Climate Feedbacks publications
The goal of our work in climate feedbacks is two-fold: First, we aim to determine what processes cause the large variations in responses of climate models to external forcing, such as an increase in greenhouse gases. Second, we seek ways to constrain these processes with currently available observations. So far, we have focused on processes shaping the climate system's response in two parts of the globe: (1) the heavily-populated northern hemisphere land masses, where snow albedo feedback is important; and (2) the high latitudes, which may exhibit enhanced sensitivity to changes in greenhouse gas concentrations, and, in the case of the Arctic, have already exhibited dramatic signs of change. In addition, we have investigated the processes controlling simulated global warming over the course of the 21st century. Below we describe our work in these areas.
Snow Albedo Feedback
Snow is projected to decrease in a warmer climate, and since snow is generally more reflective of sunshine than bare land, this causes an increase in net incoming solar radiation. This in turn leads to additional warming, particularly in the mid to high latitudes of the northern hemisphere, where snow is most common. (Insight into how this feedback affects simulated climate change and internal climate variability can be found in an idealized modeling study, where we "turned off" surface albedo feedback in a global climate model.) Our work on snow albedo feedback involved a determination of what causes the nearly three-fold spread in the strength of this feedback in current climate models. We also examined the large consequences of this spread for simulations of climate change in Eurasia and North America, and northern hemisphere atmospheric circulation. We went on to develop a method to constrain this feedback observationally. Finally, we undertook a study to determine which aspects of the models' treatment of snow lead to spread in the feedback, an important practical aspect of bringing the feedback in line with observational constraints. This is the first time such a concrete strategy to constrain a critical climate feedback observationally has been devised, and the work was featured in the 2007 IPCC report.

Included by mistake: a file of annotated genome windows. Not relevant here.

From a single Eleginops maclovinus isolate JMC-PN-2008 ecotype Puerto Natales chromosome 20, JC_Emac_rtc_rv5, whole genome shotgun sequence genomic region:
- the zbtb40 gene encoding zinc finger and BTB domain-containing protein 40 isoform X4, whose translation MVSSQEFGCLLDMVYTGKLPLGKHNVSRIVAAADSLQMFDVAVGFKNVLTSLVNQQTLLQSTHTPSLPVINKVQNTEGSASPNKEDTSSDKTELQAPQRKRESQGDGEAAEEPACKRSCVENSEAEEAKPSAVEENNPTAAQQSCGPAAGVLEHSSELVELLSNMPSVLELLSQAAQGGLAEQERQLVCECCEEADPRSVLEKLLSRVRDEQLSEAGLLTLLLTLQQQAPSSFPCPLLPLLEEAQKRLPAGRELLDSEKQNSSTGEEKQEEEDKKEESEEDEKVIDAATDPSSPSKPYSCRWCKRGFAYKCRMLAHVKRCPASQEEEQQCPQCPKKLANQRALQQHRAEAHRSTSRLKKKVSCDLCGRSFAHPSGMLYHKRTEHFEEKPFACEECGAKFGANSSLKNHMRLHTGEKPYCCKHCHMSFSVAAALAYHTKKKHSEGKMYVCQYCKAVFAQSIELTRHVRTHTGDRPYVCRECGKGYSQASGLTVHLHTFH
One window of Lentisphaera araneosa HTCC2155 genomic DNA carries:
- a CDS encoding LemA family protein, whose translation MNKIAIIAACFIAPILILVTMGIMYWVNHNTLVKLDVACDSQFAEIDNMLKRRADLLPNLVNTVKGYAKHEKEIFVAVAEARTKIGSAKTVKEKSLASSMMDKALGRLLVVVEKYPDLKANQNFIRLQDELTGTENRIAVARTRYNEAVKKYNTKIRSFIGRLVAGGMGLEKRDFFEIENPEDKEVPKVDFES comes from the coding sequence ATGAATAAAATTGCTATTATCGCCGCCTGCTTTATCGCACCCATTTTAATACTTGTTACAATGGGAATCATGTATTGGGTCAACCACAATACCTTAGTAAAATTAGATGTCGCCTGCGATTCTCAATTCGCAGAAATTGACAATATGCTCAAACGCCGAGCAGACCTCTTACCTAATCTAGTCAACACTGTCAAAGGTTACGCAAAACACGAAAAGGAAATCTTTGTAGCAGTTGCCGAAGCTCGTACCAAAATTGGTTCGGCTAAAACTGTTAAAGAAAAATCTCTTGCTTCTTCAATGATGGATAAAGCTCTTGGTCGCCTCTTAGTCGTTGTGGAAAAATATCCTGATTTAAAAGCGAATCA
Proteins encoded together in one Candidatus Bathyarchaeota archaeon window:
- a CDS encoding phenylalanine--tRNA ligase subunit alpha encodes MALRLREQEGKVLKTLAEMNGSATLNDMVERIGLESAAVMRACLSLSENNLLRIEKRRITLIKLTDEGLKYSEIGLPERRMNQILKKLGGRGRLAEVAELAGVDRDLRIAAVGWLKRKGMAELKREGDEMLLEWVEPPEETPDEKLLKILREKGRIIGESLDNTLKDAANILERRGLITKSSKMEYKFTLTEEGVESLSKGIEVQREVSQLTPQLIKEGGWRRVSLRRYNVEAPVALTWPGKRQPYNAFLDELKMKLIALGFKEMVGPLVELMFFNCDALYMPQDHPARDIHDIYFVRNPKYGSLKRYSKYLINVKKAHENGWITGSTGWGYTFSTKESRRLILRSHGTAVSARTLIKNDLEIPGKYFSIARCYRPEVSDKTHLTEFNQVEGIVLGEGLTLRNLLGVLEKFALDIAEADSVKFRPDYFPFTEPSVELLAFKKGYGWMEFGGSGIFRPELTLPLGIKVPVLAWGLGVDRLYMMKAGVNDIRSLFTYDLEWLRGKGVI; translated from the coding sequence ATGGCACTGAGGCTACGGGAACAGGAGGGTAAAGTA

High-latitude Climate Change
The ubiquity of sea ice in the Arctic might lead one to think that the large spread in simulated Arctic climate change is dominated by the marine analog to snow albedo feedback: sea ice albedo feedback. Surprisingly, in an analysis of the processes controlling simulated Arctic climate change in current models, we found that large variations in wintertime longwave feedbacks are mainly responsible for the spread and that these feedbacks may be quite unrealistic in most models. Because these feedbacks are controlled by the atmosphere's vertical temperature structure, we undertook a study of the controls on the real atmosphere's vertical temperature structure. This will lay the groundwork for an eventual comparison of simulated and observed behavior. Because of the importance of sea ice to Arctic climate, we undertook a related study of the reasons for the intermodel spread in simulations of Arctic sea ice loss and the systematic bias in this metric of change compared to observations. This allowed us to make a bias-corrected prediction of total loss of September Arctic sea ice by 2100.
Global Climate Change during the 21st century
change anywhere on the globe scales roughly with the global mean
increase. To determine what controls this critical
current climate simulations, we studied the
relative importance of
climate feedbacks and the rate of ocean heat uptake in the magnitude of
simulated global warming. Surprisingly, ocean heat uptake
dominant role, suggesting that an emphasis on greater realism of
in climate model development may be appropriate.